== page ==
The tuatara, Sphenodon punctatus, is the only living example of an ancient order of reptiles, the Rhynchocepahalia, which has been around for more than 250 million years. Once widespread throughout the North and South islands of New Zealand, tuatara numbers soon dropped after the arrival of Maori due to predation by both humans and the Pacific rat, or kiore, and habitat clearance. For the last couple of hundred years it’s been confined to 32 small islands in Cook Strait and northern New Zealand. The largest population of tuatara is found on Stephen’s Island or Takapourewa, in Cook Strait.
Tuatara have an interesting relationship with temperature. They are ectotherms (”cold blooded”) so their body temperature depends on the ambient temperature. They live in the forest, and are active at night, but spend sunny days basking at the entrance to their burrow. Tuatara don’t have sex chromosones, but instead, like other reptiles, sex is determined by the soil temperature during the long – up to 15 month – incubation. Temperatures below 21.2° Celsius during the first seven weeks of incubation produce females, while above 22° Celsius produces males. This pattern is the reverse of that seen in turtles, in which higher temperatures produce females.
Two years ago, a group of adult and juvenile tuatara from Takapourewa were moved to the Orokonui Ecosanctuary, north of Dunedin, which is surrouned by a predator-proof fence and is free of mammalian predators. This site is 500 kilometres further south, and therefore cooler than other known tuatara areas. Zoologist Alison Cree, from the Zoology Department at the University of Otago, and her students, including current PhD student Scott Jarvie and previous student Anne Besson, have been investigating how tuatara will cope with these cooler temperatures, for example the effect it has on growth rates of juvenile tuatara.
Some of the female tuatara that were transferred to Orokonui Ecosanctuary were gravid and several laid their eggs in a shared nest site, out in the open on a sunny gravel track. A third female was discovered outside the sanctuary, 1.5 kilometres from her home site, and she laid one egg which has also been added to the nest. This is the longest distance of travel known for a tuatara, and it is believed she may have been flushed out a culvert during a rain storm while she was wandering in search of a nest site.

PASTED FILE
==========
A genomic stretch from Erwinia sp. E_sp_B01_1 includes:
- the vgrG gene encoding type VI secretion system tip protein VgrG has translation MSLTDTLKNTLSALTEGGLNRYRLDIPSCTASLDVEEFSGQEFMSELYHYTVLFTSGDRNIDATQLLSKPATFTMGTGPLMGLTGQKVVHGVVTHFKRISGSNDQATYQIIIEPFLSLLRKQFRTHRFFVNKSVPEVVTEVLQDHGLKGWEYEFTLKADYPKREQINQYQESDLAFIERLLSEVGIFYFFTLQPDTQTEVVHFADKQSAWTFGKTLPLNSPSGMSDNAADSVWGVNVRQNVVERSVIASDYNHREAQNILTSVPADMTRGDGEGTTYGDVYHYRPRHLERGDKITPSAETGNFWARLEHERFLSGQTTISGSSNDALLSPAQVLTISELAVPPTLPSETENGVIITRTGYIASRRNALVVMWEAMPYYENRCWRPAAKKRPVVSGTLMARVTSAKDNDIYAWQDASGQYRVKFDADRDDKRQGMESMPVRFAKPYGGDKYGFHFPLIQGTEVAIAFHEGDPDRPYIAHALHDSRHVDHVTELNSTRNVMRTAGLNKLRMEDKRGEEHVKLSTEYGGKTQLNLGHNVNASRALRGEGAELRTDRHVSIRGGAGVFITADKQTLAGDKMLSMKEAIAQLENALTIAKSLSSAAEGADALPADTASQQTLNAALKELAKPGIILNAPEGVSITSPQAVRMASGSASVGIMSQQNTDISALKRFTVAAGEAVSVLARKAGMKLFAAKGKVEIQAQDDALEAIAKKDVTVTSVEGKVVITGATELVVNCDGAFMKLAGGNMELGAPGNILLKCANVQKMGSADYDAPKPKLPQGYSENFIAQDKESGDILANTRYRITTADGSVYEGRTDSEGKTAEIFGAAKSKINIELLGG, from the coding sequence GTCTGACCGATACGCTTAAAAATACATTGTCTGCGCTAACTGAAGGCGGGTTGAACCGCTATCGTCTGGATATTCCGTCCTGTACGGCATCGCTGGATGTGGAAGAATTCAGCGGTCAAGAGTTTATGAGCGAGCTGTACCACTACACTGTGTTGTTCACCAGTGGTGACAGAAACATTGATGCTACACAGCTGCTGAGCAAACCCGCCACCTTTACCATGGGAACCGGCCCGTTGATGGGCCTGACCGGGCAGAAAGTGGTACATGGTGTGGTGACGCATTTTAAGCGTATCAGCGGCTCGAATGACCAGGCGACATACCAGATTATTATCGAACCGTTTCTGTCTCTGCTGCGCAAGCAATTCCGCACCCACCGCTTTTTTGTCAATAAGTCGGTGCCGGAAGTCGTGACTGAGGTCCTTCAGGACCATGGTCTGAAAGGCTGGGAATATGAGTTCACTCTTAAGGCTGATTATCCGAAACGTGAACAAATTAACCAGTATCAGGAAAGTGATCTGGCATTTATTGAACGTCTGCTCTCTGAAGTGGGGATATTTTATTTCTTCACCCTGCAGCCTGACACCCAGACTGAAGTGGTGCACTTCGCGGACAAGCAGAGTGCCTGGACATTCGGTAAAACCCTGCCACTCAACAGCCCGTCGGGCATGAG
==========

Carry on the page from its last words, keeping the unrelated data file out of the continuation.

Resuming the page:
These eggs at Orokonui were laid later and are taking longer to develop than eggs laid on Stephens Island/Takapourewa, which Alison Cree is not surprising given the cooler temperatures. One clutch of eggs has since been predated by a kiwi – although the event was not captured on remote cameras positioned at the nest there are distinctive probe holes in the ground and in the eggs.
“Some of the eggs were damaged, destroyed,” says Alison. “There were advanced embryos in some of them, so we know they can develop as embryos here, but we’re not going to see any evidence of hatching from that nest.
Alison is philosophical about the kiwi predation. “It’s not a predator-free situation. We’re trying to reconstruct part of what would have been a natural ecosystem, and it is natural for tuatara and kiwi to be in the same area – it just hasn’t happened that frequently recently, as tuatara have been restricted to offshore islands, most of which don’t have kiwi on.”
The remote cameras have collected photos of a kiwi walking past the tuatara nest site, and also shots of male tuatara that lives nearby, posturing and raising its spines in display. The kiwi in the sanctuary are rare Haast tokoeka.
The new book ‘Tuatara: biology and conservation of a venerable survivor’ is written by Alison Cree, and published by Canterbury University Press. The book, which is as venerable as the tuatara, and has taken Alison many years to write, is a comprehensive and scholarly account of tuatara aimed at biologists and people with a strong interest in the unusual reptile.